When Arnold Palmer walks into a room heads still turn. His mere presence sets off a whispered wave of words. “There’s Arnie,” they say. “It’s the king,” others murmur.
Nearly a quarter century after his last PGA Tour victory, nearly a decade after last winning on the senior tour, Palmer remains the most popular player in the history of the game.
The buzz that Tiger Woods created in his few months as a professional golfer has followed Palmer for 42 years, since he won for the first time in 1955.
The true importance of Palmer to golf far transcends talent. His appeal was based on victories, surely, but it was also based on how he won--in a hard-charging, gambling, go-for-broke style.
Perhaps more important was the way he connected with fans. Palmer’s winning smile, easy charm and generosity with his time remain the models for all athletes on how to deal with success--and disappointment.
All athletes should learn from Palmer that they are not bigger than the game they play.
All athletes should learn from Palmer that the millions they make come from the ordinary people who watch them play.
All athletes should learn from Palmer that part of the price of success must be paid by never forgetting where you came from.
That’s what made Palmer’s announcement that he will return to competitive golf when he recovers from prostate cancer surgery such great news.
Golf needs Arnold Palmer.
Every measure of success and satisfaction Palmer has taken out of the game he has given back in the form of autographs, interviews, dinner appearances, charity work and just plain playing.
There have probably been only two golfers in the history of the game who reached outside the sport and appealed to the non-golf fan.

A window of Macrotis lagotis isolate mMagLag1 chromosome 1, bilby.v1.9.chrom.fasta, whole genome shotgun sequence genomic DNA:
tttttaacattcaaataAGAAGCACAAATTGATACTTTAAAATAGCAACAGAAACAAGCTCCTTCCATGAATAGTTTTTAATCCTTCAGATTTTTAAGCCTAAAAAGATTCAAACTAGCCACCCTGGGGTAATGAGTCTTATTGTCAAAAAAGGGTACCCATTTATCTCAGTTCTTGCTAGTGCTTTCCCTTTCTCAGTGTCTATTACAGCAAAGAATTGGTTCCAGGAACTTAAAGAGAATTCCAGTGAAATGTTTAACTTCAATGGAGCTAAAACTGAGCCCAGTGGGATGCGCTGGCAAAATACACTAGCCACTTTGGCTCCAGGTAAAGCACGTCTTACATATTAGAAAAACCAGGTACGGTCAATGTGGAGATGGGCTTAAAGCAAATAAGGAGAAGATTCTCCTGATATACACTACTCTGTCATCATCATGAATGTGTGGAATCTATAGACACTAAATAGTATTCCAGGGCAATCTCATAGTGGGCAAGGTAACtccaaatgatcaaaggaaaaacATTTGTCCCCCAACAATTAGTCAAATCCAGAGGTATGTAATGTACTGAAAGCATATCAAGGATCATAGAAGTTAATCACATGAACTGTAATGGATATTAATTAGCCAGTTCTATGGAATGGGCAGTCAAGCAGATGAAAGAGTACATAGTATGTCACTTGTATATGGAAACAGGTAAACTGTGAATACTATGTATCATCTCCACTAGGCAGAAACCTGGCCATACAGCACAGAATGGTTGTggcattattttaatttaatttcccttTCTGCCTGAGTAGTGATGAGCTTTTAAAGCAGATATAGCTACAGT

Bobby Jones, the only person to receive two ticker-tape parades on Broadway in New York, was as big in the 1920s as Babe Ruth, Jack Dempsey and Red Grange.
And Palmer, who had the perfect personality and style for the new media of television, captured the nation’s imagination in the 1950s and ‘60s.
Ben Hogan was intriguing. Jack Nicklaus was dominating. But Jones and Palmer were the complete package.
So when word got out that Palmer had cancer, the response from his fans was overwhelming.
“I’ve got mail from people that is unbelievable,” Palmer said last week at Bay Hill Golf Club in his first public appearance since cancer surgery Jan. 15. “From golfers and non-golfers. There is no way I could answer them all.”
Palmer stood behind the podium at Bay Hill still as dashing as ever with his white hair standing out in handsome contrast to his tanned, slightly lined face. He paused for a second and searched for just the right words to express how touched he was by the outpouring of affection.
“In some way I would like all the people to know how much I appreciate it,” Palmer said. “I want them all to know how much their cards and letters meant to me.”
There was a twinkle of amusement in Palmer’s eyes, offsetting the weariness around the edges.
“I have heard from prostate cancer people all over the United States,” he said. “Most of them said their handicaps went down after surgery. So maybe my handicap will go down.”
Asking Palmer when he will play competitive golf again is almost like asking him when he will take his next breath. The answer is: As soon as possible.
“I have every intention of being at Augusta,” Palmer said about the Masters. “I hope to play. I plan to play.”
Palmer won’t be able to swing a club again until March 1. He said it’s been more than 40 years since he’s gone that long without playing.
“If the doctors are right, and I think they are, I will be playing some competitive golf,” Palmer said. “As for when, it depends on my recovery and the state of my game.”
That’s Arnold. At age 67 he is talking about the state of his game. He has achieved riches that would make even Tiger Woods jealous yet he has no intention of walking away from the game.
“I’m happy,” Palmer said about the doctors’ assessment that he is likely now free of cancer. “I feel very fortunate.”
As should everyone who has had the chance to watch Palmer play. As should everyone who will once again see Palmer’s hard, awkward swing with the grimacing, head-ducking follow-through and the knock-kneed putting stance.
All athletes should take note of the reception Palmer receives when he steps onto the first tee at Augusta National in April. They will see the reward for being a nice guy.